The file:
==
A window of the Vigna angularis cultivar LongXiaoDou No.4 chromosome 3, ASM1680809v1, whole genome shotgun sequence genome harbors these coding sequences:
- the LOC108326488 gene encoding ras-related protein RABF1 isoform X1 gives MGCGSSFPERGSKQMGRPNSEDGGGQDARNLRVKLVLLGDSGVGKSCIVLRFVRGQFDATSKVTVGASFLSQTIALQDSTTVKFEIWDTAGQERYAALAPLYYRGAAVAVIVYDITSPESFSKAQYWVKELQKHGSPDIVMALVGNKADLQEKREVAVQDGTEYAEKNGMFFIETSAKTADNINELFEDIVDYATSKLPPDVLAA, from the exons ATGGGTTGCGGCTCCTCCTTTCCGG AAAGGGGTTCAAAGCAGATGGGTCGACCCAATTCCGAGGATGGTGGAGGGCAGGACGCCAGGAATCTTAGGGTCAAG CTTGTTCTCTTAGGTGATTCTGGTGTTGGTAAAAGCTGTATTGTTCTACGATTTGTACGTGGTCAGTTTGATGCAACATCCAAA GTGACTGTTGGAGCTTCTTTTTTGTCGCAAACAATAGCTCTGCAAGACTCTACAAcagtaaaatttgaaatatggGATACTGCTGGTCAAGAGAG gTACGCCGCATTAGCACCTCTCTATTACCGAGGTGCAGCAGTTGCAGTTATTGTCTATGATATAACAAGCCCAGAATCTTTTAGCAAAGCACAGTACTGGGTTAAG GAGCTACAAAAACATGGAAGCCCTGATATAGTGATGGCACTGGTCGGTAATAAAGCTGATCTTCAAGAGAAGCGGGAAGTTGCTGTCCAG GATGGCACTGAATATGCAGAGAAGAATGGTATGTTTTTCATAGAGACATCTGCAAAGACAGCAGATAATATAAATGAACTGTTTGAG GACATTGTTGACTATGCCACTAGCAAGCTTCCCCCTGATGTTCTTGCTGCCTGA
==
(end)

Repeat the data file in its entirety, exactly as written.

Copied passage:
A window of the Vigna angularis cultivar LongXiaoDou No.4 chromosome 3, ASM1680809v1, whole genome shotgun sequence genome harbors these coding sequences:
- the LOC108326488 gene encoding ras-related protein RABF1 isoform X1 gives MGCGSSFPERGSKQMGRPNSEDGGGQDARNLRVKLVLLGDSGVGKSCIVLRFVRGQFDATSKVTVGASFLSQTIALQDSTTVKFEIWDTAGQERYAALAPLYYRGAAVAVIVYDITSPESFSKAQYWVKELQKHGSPDIVMALVGNKADLQEKREVAVQDGTEYAEKNGMFFIETSAKTADNINELFEDIVDYATSKLPPDVLAA, from the exons ATGGGTTGCGGCTCCTCCTTTCCGG AAAGGGGTTCAAAGCAGATGGGTCGACCCAATTCCGAGGATGGTGGAGGGCAGGACGCCAGGAATCTTAGGGTCAAG CTTGTTCTCTTAGGTGATTCTGGTGTTGGTAAAAGCTGTATTGTTCTACGATTTGTACGTGGTCAGTTTGATGCAACATCCAAA GTGACTGTTGGAGCTTCTTTTTTGTCGCAAACAATAGCTCTGCAAGACTCTACAAcagtaaaatttgaaatatggGATACTGCTGGTCAAGAGAG gTACGCCGCATTAGCACCTCTCTATTACCGAGGTGCAGCAGTTGCAGTTATTGTCTATGATATAACAAGCCCAGAATCTTTTAGCAAAGCACAGTACTGGGTTAAG GAGCTACAAAAACATGGAAGCCCTGATATAGTGATGGCACTGGTCGGTAATAAAGCTGATCTTCAAGAGAAGCGGGAAGTTGCTGTCCAG GATGGCACTGAATATGCAGAGAAGAATGGTATGTTTTTCATAGAGACATCTGCAAAGACAGCAGATAATATAAATGAACTGTTTGAG GACATTGTTGACTATGCCACTAGCAAGCTTCCCCCTGATGTTCTTGCTGCCTGA